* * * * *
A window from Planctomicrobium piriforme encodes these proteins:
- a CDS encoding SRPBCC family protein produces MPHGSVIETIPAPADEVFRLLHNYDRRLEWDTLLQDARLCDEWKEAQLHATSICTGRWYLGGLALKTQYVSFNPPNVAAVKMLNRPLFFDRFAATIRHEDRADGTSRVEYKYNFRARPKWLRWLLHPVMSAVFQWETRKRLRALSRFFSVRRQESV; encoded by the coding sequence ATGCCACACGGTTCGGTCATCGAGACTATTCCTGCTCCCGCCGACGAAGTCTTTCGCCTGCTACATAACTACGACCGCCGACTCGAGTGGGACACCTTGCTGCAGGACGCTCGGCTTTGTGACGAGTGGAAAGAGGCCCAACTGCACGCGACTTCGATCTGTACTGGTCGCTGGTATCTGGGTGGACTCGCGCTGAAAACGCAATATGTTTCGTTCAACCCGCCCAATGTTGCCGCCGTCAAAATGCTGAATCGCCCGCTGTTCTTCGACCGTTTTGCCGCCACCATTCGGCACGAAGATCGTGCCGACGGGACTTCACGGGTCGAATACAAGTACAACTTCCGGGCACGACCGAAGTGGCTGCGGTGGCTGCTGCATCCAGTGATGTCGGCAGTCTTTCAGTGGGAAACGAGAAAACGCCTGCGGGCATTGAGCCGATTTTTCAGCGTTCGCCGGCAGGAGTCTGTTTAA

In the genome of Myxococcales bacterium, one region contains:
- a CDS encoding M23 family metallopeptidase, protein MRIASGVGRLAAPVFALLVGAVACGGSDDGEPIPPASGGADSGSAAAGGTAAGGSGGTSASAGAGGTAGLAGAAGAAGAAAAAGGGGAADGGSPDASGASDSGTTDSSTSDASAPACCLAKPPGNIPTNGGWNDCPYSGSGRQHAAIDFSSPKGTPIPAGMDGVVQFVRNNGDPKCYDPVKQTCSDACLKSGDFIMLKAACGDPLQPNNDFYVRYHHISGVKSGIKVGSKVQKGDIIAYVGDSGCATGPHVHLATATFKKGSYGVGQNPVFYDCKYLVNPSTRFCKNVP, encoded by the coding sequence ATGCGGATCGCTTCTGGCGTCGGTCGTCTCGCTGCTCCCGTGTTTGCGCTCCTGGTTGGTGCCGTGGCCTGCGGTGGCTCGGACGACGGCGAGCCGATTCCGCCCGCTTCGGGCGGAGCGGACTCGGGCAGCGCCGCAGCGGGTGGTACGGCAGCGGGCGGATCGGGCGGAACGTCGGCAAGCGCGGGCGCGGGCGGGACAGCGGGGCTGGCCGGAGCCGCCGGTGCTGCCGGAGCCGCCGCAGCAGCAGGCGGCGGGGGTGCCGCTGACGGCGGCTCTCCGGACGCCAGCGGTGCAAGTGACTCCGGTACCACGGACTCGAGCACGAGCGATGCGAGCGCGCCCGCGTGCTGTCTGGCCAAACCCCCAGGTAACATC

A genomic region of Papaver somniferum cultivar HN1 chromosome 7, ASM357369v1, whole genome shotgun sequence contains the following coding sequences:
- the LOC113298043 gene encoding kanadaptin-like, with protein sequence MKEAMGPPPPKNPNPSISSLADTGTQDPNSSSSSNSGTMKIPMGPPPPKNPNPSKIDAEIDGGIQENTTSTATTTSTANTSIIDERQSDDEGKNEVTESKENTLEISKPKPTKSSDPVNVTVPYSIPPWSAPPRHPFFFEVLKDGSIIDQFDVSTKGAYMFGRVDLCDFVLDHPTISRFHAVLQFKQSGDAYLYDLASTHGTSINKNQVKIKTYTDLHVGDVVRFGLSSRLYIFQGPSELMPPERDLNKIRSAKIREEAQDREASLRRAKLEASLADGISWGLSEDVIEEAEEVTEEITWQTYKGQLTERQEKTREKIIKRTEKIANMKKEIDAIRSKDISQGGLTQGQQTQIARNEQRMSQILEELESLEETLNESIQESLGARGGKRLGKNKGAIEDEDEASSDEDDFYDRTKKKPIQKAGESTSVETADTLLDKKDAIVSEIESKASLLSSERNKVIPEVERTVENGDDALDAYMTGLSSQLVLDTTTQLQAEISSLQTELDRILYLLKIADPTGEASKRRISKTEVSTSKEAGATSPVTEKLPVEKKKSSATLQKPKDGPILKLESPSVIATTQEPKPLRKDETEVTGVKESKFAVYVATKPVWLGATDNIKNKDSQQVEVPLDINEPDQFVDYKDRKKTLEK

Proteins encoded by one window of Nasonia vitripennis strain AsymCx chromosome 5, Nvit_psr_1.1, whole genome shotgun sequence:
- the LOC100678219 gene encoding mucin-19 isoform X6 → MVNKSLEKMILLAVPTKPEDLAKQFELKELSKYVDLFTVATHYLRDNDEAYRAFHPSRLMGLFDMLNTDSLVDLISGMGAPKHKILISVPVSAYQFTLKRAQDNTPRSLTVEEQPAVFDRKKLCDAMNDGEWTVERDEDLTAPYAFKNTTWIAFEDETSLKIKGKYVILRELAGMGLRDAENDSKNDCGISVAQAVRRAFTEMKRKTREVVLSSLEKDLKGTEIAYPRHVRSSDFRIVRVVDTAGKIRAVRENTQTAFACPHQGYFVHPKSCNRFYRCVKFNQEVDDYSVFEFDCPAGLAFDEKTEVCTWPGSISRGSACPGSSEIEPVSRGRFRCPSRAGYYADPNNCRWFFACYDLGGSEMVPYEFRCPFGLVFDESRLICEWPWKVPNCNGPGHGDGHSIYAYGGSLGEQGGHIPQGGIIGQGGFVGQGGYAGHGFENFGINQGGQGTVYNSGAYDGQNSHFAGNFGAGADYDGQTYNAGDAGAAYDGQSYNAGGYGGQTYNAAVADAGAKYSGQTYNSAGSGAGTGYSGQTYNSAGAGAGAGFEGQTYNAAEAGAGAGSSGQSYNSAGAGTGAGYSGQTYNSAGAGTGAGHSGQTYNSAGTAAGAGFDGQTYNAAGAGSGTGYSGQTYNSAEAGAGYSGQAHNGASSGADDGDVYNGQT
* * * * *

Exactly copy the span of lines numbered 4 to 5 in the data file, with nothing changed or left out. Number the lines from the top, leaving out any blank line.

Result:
- a CDS encoding M23 family metallopeptidase, protein MRIASGVGRLAAPVFALLVGAVACGGSDDGEPIPPASGGADSGSAAAGGTAAGGSGGTSASAGAGGTAGLAGAAGAAGAAAAAGGGGAADGGSPDASGASDSGTTDSSTSDASAPACCLAKPPGNIPTNGGWNDCPYSGSGRQHAAIDFSSPKGTPIPAGMDGVVQFVRNNGDPKCYDPVKQTCSDACLKSGDFIMLKAACGDPLQPNNDFYVRYHHISGVKSGIKVGSKVQKGDIIAYVGDSGCATGPHVHLATATFKKGSYGVGQNPVFYDCKYLVNPSTRFCKNVP, encoded by the coding sequence ATGCGGATCGCTTCTGGCGTCGGTCGTCTCGCTGCTCCCGTGTTTGCGCTCCTGGTTGGTGCCGTGGCCTGCGGTGGCTCGGACGACGGCGAGCCGATTCCGCCCGCTTCGGGCGGAGCGGACTCGGGCAGCGCCGCAGCGGGTGGTACGGCAGCGGGCGGATCGGGCGGAACGTCGGCAAGCGCGGGCGCGGGCGGGACAGCGGGGCTGGCCGGAGCCGCCGGTGCTGCCGGAGCCGCCGCAGCAGCAGGCGGCGGGGGTGCCGCTGACGGCGGCTCTCCGGACGCCAGCGGTGCAAGTGACTCCGGTACCACGGACTCGAGCACGAGCGATGCGAGCGCGCCCGCGTGCTGTCTGGCCAAACCCCCAGGTAACATC

A genomic region of Papaver somniferum cultivar HN1 chromosome 7, ASM357369v1, whole genome shotgun sequence contains the following coding sequences: